Divorce proceedings can be complex and costly at the best of times. Whether you’re the partner filing for divorce or the respondent, the financial aspects of separation can quickly descend into chaos.
This is why it is important to ensure you fully understand your rights and entitlements ahead of time. By getting to grips with key financial issues at an early stage, the separation process as a whole can be made much smoother and simpler.
For more information on our financial settlement lawyer, maintenance and capital payments as part of wider divorce proceedings, contact a member of the team at Aristone Solicitors today.
What Are Matrimonial Assets?
Sometimes referred to as marital assets, matrimonial assets are the possessions, properties and general wealth a married couple builds during the course of their legal partnership. They are the items and assets the married partners purchased, acquired or earned as a couple – examples of which include the following:
- The family home
- Any other properties owned
- Savings and investments
- Motor vehicles
- Furniture and household appliances
- Stocks and bonds
- Valuable assets like jewellery
As matrimonial assets are acquired or built during the period of legal partnership, they are typically considered the shared possessions of both partners. In the case of separation, matrimonial assets may therefore be divided 50/50 between their two rightful owners.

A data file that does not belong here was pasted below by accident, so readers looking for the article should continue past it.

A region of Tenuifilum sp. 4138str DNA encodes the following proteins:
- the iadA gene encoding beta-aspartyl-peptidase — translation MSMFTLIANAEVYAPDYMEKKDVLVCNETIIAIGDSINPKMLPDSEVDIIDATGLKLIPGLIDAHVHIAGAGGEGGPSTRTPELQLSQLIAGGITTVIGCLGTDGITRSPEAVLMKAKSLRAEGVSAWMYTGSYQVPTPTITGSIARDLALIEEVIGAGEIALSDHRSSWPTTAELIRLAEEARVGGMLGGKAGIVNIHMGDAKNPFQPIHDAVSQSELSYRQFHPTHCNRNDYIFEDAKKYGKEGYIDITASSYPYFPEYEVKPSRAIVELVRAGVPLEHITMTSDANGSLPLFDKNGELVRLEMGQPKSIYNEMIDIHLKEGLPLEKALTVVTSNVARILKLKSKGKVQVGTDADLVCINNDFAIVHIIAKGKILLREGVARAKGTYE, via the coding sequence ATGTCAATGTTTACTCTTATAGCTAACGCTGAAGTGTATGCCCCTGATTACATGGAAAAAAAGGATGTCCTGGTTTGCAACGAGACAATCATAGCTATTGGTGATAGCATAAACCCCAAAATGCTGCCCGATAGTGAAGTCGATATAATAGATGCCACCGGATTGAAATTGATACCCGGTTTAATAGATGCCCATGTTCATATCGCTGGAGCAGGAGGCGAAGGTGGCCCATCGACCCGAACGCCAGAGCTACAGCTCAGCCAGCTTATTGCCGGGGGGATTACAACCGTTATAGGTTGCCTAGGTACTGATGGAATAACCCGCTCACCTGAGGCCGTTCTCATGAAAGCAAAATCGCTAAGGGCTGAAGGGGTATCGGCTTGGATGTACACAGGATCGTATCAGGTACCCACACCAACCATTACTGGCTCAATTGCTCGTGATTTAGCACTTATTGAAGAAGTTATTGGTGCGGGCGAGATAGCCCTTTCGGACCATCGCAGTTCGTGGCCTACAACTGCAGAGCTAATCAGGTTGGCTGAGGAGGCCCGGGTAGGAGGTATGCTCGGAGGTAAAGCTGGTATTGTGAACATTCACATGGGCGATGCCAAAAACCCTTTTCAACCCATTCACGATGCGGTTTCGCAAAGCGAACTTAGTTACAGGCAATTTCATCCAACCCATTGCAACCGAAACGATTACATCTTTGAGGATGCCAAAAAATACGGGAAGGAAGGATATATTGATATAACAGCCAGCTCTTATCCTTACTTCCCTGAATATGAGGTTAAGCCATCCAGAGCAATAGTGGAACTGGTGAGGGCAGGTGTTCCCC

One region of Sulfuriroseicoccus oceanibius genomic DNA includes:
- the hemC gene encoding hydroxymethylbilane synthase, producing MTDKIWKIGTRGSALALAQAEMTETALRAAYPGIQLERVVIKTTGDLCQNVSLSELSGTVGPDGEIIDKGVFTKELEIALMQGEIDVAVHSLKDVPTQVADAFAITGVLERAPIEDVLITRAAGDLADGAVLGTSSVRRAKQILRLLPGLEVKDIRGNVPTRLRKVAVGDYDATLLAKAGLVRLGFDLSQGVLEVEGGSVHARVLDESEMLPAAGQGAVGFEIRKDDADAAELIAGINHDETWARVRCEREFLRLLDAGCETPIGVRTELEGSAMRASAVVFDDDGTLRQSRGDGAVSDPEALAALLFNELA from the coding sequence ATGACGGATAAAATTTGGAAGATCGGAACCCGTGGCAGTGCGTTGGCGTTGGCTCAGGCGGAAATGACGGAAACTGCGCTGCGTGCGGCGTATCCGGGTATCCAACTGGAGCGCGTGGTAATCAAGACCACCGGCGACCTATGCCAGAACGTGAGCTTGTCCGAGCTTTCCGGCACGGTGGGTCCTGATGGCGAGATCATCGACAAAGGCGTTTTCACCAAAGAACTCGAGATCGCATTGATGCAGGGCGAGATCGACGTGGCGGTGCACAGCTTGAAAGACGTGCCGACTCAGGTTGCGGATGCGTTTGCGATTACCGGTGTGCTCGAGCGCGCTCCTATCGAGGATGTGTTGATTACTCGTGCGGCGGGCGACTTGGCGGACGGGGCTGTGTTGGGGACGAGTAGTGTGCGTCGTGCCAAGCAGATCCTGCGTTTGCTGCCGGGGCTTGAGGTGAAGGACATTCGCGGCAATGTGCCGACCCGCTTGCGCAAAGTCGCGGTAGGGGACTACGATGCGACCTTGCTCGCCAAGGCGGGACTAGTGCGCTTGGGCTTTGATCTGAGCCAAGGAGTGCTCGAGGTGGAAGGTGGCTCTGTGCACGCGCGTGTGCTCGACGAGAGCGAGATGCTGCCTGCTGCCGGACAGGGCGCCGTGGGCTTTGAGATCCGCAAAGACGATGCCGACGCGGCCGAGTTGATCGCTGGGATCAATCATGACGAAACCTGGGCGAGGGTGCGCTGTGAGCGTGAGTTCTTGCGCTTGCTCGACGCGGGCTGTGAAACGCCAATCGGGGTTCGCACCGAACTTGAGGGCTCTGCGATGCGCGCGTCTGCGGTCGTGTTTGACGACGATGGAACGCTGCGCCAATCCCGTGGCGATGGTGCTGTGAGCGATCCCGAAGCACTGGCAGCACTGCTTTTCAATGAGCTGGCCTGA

What Are Non-Matrimonial Assets?
In the case of a non-matrimonial assets, these are the properties, possessions and financial resources owned or acquired by one of the partners either before or after the marriage period. It’s perfectly possible for any type of asset (including those listed above) to be considered a non-matrimonial asset, in accordance with when it was acquired.
Contrary to popular belief, non-matrimonial assets are not always excluded from a divorce settlement. The division of assets and wealth will be affected by various circumstances and any agreements set in place prior to the couple’s union. In a typical example, one of the partners could use their existing wealth to purchase a house and a car for the couple during their marriage. In which case, the house and the vehicle would be classed as matrimonial assets.
In order to safeguard your assets and protect your financial future, it’s important to understand your rights and obligations as part of a married couple. Whether planning to get married, already married or facing the prospect of separation, we can help you make the best possible decisions for yourself and your family.
Contact a member of the team at Aristone Solicitors anytime for more information.
Are Matrimonial Assets Always Split 50/50?
The courts will reach a ruling regarding the division of your financial assets based on multiple factors. A 50/50 is usually used as a starting point, after which the courts will consider the following among others:
- The needs and circumstances of each partner, as one of the two parties may be in a significantly weaker financial situation than the other.
- The welfare and well-being of any children in the family – the spouse responsible for their care and upbringing may be awarded more.
- The potential future earnings and general wealth of both partners, as one spouse may have had to sacrifice their career to care for their children.
Organising financial settlements and division of assets during separation can be complex and time-consuming. That’s why we strongly suggest obtaining expert legal support at the earliest possible juncture, rather than waiting until the last minute.
If you have any questions or concerns whatsoever regarding your current or future financial entitlement as part of a couple, contact a member of the team at Aristone Solicitors today.